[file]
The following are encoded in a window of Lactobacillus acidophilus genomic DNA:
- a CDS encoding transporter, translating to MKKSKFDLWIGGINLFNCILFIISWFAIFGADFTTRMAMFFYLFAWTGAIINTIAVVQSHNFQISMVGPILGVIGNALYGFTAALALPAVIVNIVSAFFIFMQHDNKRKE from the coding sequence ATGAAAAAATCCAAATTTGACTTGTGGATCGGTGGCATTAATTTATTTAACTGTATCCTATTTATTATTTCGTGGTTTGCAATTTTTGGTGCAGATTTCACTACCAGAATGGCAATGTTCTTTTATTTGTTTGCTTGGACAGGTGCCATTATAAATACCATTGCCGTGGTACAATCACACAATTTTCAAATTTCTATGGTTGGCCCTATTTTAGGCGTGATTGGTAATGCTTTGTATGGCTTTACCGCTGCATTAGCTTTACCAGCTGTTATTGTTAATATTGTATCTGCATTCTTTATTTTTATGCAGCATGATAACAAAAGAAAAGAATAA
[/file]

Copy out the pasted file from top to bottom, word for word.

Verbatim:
The following are encoded in a window of Lactobacillus acidophilus genomic DNA:
- a CDS encoding transporter, translating to MKKSKFDLWIGGINLFNCILFIISWFAIFGADFTTRMAMFFYLFAWTGAIINTIAVVQSHNFQISMVGPILGVIGNALYGFTAALALPAVIVNIVSAFFIFMQHDNKRKE from the coding sequence ATGAAAAAATCCAAATTTGACTTGTGGATCGGTGGCATTAATTTATTTAACTGTATCCTATTTATTATTTCGTGGTTTGCAATTTTTGGTGCAGATTTCACTACCAGAATGGCAATGTTCTTTTATTTGTTTGCTTGGACAGGTGCCATTATAAATACCATTGCCGTGGTACAATCACACAATTTTCAAATTTCTATGGTTGGCCCTATTTTAGGCGTGATTGGTAATGCTTTGTATGGCTTTACCGCTGCATTAGCTTTACCAGCTGTTATTGTTAATATTGTATCTGCATTCTTTATTTTTATGCAGCATGATAACAAAAGAAAAGAATAA